Day Of Week Effects In Karachi Stock Market
This paper examines the day-of-the-week effect in the Karachi stock market in order to get the information whether this anomaly exist or not. Stock exchanges play an important role in a vibrant economy. Accordingly, the purpose of this paper is to test for the existence of daily stock market anomalies in the Karachi stock exchange (KSE), in an attempt to check the level of market efficiency in this emerging capital market. The data includes the daily market index returns covering the period from January 2000 to January 2011. The findings show that Monday returns are negative, and lower than the returns on the rest of the trading days which suggest that the returns in the last trading day are as low as in the first trading day. Furthermore, the results show that market return volatility is greatly influenced by the bad news than good news, a result similar to other markets.
Accordingly, it might be argued that the day of the week effect is present in the case of Karachi stock exchange.
Keywords: day of the week effect, volatility, stock market anomalies, emerging market,
An Analysis of the Day of Week Effects in Karachi Stock Market
The day-of-the-week effect continues to be one of the more interesting stock market anomalies to study because the significant day-of-the-week effects would be very valuable for the development of profitable trading strategies. Investors could buy stocks on days with abnormally low returns and sell stocks on days with abnormally high returns.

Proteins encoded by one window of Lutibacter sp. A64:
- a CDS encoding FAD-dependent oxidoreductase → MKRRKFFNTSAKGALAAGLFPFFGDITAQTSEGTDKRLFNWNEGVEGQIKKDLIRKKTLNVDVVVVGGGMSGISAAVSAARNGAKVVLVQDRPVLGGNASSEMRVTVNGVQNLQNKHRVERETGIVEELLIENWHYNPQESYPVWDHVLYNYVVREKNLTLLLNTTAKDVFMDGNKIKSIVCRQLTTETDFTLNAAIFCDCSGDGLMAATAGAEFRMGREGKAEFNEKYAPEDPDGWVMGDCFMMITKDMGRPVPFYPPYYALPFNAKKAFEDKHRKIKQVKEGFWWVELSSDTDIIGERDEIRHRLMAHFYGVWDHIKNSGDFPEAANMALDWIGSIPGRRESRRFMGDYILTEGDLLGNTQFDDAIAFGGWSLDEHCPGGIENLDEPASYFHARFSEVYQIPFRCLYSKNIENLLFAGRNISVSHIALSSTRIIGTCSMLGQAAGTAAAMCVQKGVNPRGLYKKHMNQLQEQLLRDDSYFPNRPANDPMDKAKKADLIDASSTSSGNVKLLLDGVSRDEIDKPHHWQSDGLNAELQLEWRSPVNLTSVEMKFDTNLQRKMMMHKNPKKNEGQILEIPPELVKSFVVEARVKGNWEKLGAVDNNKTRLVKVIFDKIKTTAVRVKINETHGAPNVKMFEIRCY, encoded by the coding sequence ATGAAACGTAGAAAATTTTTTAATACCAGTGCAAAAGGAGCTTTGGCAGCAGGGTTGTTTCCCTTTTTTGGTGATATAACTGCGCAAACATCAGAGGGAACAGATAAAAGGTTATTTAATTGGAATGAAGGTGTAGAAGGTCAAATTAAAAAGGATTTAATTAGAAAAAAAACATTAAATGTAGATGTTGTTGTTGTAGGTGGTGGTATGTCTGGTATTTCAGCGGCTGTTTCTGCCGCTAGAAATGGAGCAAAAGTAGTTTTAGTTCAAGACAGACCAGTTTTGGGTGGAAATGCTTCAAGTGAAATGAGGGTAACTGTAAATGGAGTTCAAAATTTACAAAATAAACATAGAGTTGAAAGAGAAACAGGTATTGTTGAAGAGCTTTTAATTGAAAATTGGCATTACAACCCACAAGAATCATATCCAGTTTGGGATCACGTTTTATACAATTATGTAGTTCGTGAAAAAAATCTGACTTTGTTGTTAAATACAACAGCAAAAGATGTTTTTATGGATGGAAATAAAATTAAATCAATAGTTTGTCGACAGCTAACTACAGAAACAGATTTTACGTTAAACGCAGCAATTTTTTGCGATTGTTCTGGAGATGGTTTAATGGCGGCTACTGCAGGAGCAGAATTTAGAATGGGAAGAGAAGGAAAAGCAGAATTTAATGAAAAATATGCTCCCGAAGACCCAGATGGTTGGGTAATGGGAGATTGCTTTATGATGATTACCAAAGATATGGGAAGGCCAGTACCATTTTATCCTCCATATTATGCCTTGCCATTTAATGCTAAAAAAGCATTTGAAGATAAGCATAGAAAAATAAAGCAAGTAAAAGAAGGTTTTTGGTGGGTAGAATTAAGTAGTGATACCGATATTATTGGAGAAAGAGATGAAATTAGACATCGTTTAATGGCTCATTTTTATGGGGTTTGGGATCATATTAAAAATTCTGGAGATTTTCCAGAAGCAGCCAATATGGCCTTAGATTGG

A number of variables which predict the stock returns are not based on an asset pricing model and more explicitly on the capital asset pricing model (CAPM). When variables like firm size, book-to-market ratio and price-to-earnings ratio have descriptive power, we talk about market anomalies.
In an eﬃcient ﬁnancial market, market prices of the stocks reveal all the available information about the value or the stock’s return is indifferent in each trading day. But the observable fact of the day of the week effects made a different return in each particular day in a week. This is an abnormal return which can affect investor’s decisions of investment strategy, portfolio selection, and profit management. Every investor is expecting high return and low risk investment. Actually, investor doesn’t exactly know the exact risk and return on his/her investment. So, before doing an investment they will conduct investment analysis. Investment analysis could be done by researching the existing anomalies, stock’s fundamentals, and global economic condition. The day of the week effects is the most well known anomaly in capital markets. This anomaly is also known as weekend effect. Observation of the day of the week effects show there is difference return on each day in a week. The day of the week effects caused by market sentiment that effected investors become irrational in capital market. . In other words, study of calendar anomaly reveals that investor can use the existing anomalies for predicting stock price movement in certain days.